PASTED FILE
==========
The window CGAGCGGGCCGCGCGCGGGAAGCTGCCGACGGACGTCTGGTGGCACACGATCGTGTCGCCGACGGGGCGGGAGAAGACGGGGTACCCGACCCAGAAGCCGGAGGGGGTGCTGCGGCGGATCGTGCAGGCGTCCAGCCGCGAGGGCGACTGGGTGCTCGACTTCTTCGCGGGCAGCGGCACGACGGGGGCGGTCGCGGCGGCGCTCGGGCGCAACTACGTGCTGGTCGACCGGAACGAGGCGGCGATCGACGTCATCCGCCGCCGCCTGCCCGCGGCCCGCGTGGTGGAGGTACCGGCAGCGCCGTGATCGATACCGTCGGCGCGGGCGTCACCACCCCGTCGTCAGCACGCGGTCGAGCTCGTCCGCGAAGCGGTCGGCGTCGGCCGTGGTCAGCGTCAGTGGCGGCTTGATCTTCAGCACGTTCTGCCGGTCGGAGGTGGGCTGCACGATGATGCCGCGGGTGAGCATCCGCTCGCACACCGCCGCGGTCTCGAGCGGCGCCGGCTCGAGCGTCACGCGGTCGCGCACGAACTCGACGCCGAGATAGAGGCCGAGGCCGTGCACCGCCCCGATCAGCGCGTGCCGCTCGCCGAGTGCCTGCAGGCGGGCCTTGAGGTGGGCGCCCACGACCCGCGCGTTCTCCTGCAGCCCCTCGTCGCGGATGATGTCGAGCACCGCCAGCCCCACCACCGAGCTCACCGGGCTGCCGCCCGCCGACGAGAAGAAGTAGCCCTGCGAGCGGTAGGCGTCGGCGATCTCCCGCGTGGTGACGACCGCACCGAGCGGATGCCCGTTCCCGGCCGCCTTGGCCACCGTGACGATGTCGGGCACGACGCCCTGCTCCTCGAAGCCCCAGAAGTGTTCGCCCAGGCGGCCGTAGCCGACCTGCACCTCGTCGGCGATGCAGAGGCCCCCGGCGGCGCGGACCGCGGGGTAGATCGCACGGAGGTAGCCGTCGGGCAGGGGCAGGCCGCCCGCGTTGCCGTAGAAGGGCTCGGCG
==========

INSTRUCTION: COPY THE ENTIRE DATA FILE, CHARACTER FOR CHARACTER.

The window CGAGCGGGCCGCGCGCGGGAAGCTGCCGACGGACGTCTGGTGGCACACGATCGTGTCGCCGACGGGGCGGGAGAAGACGGGGTACCCGACCCAGAAGCCGGAGGGGGTGCTGCGGCGGATCGTGCAGGCGTCCAGCCGCGAGGGCGACTGGGTGCTCGACTTCTTCGCGGGCAGCGGCACGACGGGGGCGGTCGCGGCGGCGCTCGGGCGCAACTACGTGCTGGTCGACCGGAACGAGGCGGCGATCGACGTCATCCGCCGCCGCCTGCCCGCGGCCCGCGTGGTGGAGGTACCGGCAGCGCCGTGATCGATACCGTCGGCGCGGGCGTCACCACCCCGTCGTCAGCACGCGGTCGAGCTCGTCCGCGAAGCGGTCGGCGTCGGCCGTGGTCAGCGTCAGTGGCGGCTTGATCTTCAGCACGTTCTGCCGGTCGGAGGTGGGCTGCACGATGATGCCGCGGGTGAGCATCCGCTCGCACACCGCCGCGGTCTCGAGCGGCGCCGGCTCGAGCGTCACGCGGTCGCGCACGAACTCGACGCCGAGATAGAGGCCGAGGCCGTGCACCGCCCCGATCAGCGCGTGCCGCTCGCCGAGTGCCTGCAGGCGGGCCTTGAGGTGGGCGCCCACGACCCGCGCGTTCTCCTGCAGCCCCTCGTCGCGGATGATGTCGAGCACCGCCAGCCCCACCACCGAGCTCACCGGGCTGCCGCCCGCCGACGAGAAGAAGTAGCCCTGCGAGCGGTAGGCGTCGGCGATCTCCCGCGTGGTGACGACCGCACCGAGCGGATGCCCGTTCCCGGCCGCCTTGGCCACCGTGACGATGTCGGGCACGACGCCCTGCTCCTCGAAGCCCCAGAAGTGTTCGCCCAGGCGGCCGTAGCCGACCTGCACCTCGTCGGCGATGCAGAGGCCCCCGGCGGCGCGGACCGCGGGGTAGATCGCACGGAGGTAGCCGTCGGGCAGGGGCAGGCCGCCCGCGTTGCCGTAGAAGGGCTCGGCG